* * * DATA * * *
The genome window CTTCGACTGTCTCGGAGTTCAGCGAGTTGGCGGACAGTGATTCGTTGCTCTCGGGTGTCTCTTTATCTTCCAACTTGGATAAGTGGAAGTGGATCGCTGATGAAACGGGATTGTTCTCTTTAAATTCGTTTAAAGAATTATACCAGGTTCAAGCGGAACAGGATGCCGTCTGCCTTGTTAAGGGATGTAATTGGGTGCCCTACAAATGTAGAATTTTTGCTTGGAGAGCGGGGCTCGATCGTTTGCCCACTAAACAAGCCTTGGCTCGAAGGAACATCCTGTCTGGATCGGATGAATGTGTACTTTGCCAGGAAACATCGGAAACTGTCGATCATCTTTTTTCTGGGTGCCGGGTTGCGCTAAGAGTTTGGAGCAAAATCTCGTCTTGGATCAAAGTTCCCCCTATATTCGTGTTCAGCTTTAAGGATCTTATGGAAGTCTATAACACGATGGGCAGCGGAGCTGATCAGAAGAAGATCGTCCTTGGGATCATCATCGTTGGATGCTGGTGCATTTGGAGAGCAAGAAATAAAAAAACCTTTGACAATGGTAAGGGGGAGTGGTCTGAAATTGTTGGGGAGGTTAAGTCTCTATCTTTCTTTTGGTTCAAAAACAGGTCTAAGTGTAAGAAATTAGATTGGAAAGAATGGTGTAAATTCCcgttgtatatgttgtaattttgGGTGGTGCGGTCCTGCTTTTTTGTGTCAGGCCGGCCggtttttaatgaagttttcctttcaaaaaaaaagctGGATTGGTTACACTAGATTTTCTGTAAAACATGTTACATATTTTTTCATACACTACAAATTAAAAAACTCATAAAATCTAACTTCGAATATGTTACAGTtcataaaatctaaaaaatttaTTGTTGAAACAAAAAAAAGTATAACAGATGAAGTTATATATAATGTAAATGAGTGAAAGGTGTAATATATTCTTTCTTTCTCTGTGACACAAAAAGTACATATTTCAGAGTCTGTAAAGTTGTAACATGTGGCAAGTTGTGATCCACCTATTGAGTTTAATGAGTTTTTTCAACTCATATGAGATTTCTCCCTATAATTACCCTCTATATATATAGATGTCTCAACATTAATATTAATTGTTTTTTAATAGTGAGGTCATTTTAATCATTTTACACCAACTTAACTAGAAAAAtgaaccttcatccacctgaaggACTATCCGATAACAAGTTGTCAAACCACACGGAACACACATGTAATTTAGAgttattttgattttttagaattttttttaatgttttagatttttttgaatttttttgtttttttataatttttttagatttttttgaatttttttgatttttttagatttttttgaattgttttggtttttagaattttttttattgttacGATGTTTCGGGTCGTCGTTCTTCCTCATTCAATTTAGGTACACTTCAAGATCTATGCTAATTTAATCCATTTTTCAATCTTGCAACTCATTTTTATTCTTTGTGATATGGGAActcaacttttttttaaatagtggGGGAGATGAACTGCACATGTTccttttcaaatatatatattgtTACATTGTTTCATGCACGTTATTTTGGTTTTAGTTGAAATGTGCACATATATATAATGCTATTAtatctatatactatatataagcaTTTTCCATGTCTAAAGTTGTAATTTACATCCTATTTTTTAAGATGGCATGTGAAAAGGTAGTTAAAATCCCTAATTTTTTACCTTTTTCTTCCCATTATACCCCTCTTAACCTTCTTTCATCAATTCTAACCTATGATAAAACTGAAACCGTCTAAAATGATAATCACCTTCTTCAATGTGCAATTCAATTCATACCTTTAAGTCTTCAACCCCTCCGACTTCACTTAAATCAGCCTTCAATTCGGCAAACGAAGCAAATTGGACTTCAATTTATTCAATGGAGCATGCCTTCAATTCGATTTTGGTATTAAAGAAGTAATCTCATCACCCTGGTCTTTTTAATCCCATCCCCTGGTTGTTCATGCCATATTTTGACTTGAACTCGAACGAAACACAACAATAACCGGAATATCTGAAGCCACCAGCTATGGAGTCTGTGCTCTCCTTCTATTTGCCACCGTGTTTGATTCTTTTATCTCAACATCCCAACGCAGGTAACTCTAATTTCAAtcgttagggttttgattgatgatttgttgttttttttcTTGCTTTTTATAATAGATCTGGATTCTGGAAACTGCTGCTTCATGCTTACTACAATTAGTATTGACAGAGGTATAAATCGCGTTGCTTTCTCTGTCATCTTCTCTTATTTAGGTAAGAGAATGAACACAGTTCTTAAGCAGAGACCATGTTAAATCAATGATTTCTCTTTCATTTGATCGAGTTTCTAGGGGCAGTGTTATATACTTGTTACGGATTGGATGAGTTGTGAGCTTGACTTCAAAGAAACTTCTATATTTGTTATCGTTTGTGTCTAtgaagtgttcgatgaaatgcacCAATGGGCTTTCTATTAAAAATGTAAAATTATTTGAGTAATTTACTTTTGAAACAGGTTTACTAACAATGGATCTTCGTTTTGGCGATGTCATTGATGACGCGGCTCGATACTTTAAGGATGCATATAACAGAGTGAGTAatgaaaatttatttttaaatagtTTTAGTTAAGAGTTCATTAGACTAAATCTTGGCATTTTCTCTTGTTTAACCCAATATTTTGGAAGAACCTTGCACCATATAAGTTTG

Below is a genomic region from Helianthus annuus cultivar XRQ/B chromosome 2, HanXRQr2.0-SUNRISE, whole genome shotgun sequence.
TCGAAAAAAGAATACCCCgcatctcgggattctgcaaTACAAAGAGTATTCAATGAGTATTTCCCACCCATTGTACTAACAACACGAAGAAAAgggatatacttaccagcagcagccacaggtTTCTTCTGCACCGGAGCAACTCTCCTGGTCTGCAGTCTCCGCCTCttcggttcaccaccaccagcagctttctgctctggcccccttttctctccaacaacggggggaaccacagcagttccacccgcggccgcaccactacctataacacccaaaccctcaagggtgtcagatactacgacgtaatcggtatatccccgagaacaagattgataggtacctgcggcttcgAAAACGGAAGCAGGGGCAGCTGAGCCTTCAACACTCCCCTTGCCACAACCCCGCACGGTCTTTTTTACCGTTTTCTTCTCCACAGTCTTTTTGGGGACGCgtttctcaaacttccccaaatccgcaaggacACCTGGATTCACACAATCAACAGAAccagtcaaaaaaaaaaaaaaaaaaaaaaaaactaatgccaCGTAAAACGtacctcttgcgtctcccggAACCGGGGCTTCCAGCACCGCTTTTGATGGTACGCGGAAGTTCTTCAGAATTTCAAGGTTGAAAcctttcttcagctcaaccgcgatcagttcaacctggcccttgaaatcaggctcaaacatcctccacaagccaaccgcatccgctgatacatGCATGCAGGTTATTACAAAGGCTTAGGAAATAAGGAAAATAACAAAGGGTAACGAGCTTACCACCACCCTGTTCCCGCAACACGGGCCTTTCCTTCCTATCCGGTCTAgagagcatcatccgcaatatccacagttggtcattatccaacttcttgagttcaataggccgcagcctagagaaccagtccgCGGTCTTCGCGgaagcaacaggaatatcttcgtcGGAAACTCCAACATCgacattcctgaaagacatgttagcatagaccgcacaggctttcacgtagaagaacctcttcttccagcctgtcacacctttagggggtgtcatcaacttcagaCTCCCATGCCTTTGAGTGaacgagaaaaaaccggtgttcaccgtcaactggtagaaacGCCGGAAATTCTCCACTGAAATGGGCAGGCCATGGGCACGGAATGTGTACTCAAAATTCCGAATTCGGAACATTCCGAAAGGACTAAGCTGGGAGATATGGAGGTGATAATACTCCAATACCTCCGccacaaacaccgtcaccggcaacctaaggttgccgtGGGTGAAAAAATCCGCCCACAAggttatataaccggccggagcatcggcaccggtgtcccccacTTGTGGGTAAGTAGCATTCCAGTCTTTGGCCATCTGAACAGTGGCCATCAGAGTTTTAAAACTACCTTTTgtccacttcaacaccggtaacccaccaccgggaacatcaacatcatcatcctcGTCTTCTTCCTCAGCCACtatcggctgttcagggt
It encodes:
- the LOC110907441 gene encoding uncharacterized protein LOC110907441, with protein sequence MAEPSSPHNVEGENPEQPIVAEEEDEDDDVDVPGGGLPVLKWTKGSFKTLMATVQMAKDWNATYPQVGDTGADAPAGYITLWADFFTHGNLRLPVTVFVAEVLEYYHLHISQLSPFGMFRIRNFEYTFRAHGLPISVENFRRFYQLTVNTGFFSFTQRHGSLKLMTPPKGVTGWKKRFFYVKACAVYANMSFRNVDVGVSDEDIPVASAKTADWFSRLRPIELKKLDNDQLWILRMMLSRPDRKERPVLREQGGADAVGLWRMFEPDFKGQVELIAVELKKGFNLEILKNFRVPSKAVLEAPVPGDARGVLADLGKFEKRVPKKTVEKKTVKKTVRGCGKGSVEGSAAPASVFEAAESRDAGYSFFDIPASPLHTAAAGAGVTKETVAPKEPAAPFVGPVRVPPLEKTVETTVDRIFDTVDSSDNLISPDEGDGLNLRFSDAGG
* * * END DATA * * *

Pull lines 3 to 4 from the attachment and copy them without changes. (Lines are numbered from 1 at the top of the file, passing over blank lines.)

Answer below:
TCGAAAAAAGAATACCCCgcatctcgggattctgcaaTACAAAGAGTATTCAATGAGTATTTCCCACCCATTGTACTAACAACACGAAGAAAAgggatatacttaccagcagcagccacaggtTTCTTCTGCACCGGAGCAACTCTCCTGGTCTGCAGTCTCCGCCTCttcggttcaccaccaccagcagctttctgctctggcccccttttctctccaacaacggggggaaccacagcagttccacccgcggccgcaccactacctataacacccaaaccctcaagggtgtcagatactacgacgtaatcggtatatccccgagaacaagattgataggtacctgcggcttcgAAAACGGAAGCAGGGGCAGCTGAGCCTTCAACACTCCCCTTGCCACAACCCCGCACGGTCTTTTTTACCGTTTTCTTCTCCACAGTCTTTTTGGGGACGCgtttctcaaacttccccaaatccgcaaggacACCTGGATTCACACAATCAACAGAAccagtcaaaaaaaaaaaaaaaaaaaaaaaaactaatgccaCGTAAAACGtacctcttgcgtctcccggAACCGGGGCTTCCAGCACCGCTTTTGATGGTACGCGGAAGTTCTTCAGAATTTCAAGGTTGAAAcctttcttcagctcaaccgcgatcagttcaacctggcccttgaaatcaggctcaaacatcctccacaagccaaccgcatccgctgatacatGCATGCAGGTTATTACAAAGGCTTAGGAAATAAGGAAAATAACAAAGGGTAACGAGCTTACCACCACCCTGTTCCCGCAACACGGGCCTTTCCTTCCTATCCGGTCTAgagagcatcatccgcaatatccacagttggtcattatccaacttcttgagttcaataggccgcagcctagagaaccagtccgCGGTCTTCGCGgaagcaacaggaatatcttcgtcGGAAACTCCAACATCgacattcctgaaagacatgttagcatagaccgcacaggctttcacgtagaagaacctcttcttccagcctgtcacacctttagggggtgtcatcaacttcagaCTCCCATGCCTTTGAGTGaacgagaaaaaaccggtgttcaccgtcaactggtagaaacGCCGGAAATTCTCCACTGAAATGGGCAGGCCATGGGCACGGAATGTGTACTCAAAATTCCGAATTCGGAACATTCCGAAAGGACTAAGCTGGGAGATATGGAGGTGATAATACTCCAATACCTCCGccacaaacaccgtcaccggcaacctaaggttgccgtGGGTGAAAAAATCCGCCCACAAggttatataaccggccggagcatcggcaccggtgtcccccacTTGTGGGTAAGTAGCATTCCAGTCTTTGGCCATCTGAACAGTGGCCATCAGAGTTTTAAAACTACCTTTTgtccacttcaacaccggtaacccaccaccgggaacatcaacatcatcatcctcGTCTTCTTCCTCAGCCACtatcggctgttcagggt
It encodes: